Socialism, the church and the poor / by P.T. Forsyth. [print]Material type: TextPublisher: London, England : Hodder and Stoughton, (c)1908Description: 73 pages ; 21 cmContent type: text Media type: unmediated Carrier type: volumeISBN: 9781979534741Subject(s): Jesus Christ -- Teachings | Church and the world | Socialism and ChristianityLOC classification: BR115COPYRIGHT NOT covered - Click this link to request copyright permission: https://ciu.libwizard.com/f/copyright-requests
|Item type||Current location||Call number||Status||Date due||Barcode|
|Circulating Book (checkout times vary with patron status)||G Allen Fleece Library Pamphlets||BR115.F677.S635 2017 (Browse shelf)||Available||31923002050454|
"Part I appeared in substance in the British Congregationalist."
PART I. THE CHURCH AND SOCIALISM
PART II. CHRIST AND THE POOR
Link to source of summary This is a reprint of P. T. Forsyth's classic book "Socialism, the Church and the Poor". Peter Taylor Forsyth, also known as P. T. Forsyth, (1848–1921) was a Scottish theologian. The son of a postman, Forsyth studied at the University of Aberdeen and then in Göttingen (under Albrecht Ritschl). He was ordained into the Congregational ministry and served churches as pastor at Bradford, Manchester, Leicester and Cambridge, before becoming Principal of Hackney College, London (later subsumed into the University of London) in 1901. An early interest in critical theology made him suspect to some more 'orthodox' Christians. However, he increasingly came to the conclusion that liberal theology failed to account adequately for the moral problem of the guilty conscience. This led him to a moral crisis which he found resolved in the atoning work of Christ. The experience helped to shape and inform a vigorous interest in the issues of holiness and atonement. Although Forsyth rejected many of his earlier liberal leanings he retained many of Adolf von Harnack's criticisms of Chalcedonian Christology. This led him to expound a kenotic doctrine of the incarnation (clearly influenced by Bishop Charles Gore and Thomasius). Where he differed from other kenotic theologies of the atonement was the claim that Christ did not give up his divine attributes but condensed them; i.e., the incarnation was the expression of God's omnipotence rather than its negation. His theology and attack on liberal Christianity can be found in his most famous work, The Person and Place of Christ (1909), which anticipated much of the neo-orthodox theology of the next generation. He has sometimes been coined the 'Barthian before Barth', but this fails to account for many areas of divergence with the Swiss theologian's thought. AMAZON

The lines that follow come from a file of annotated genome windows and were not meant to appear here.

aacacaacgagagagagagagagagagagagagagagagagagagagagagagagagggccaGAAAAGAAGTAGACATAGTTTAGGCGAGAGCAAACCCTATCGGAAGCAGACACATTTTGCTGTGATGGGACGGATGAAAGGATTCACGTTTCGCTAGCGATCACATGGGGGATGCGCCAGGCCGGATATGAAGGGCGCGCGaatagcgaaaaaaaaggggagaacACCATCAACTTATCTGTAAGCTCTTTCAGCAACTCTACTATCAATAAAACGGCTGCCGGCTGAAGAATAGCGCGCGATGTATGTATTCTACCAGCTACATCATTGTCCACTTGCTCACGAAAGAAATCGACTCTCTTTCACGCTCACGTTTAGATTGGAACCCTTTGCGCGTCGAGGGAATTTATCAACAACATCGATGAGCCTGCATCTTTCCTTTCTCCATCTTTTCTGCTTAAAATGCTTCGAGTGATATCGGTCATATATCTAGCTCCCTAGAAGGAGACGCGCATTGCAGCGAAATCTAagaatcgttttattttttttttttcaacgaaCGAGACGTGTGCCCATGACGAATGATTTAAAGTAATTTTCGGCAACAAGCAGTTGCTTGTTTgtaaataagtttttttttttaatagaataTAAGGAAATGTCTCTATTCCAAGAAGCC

COPYRIGHT NOT covered - Click this link to request copyright permission: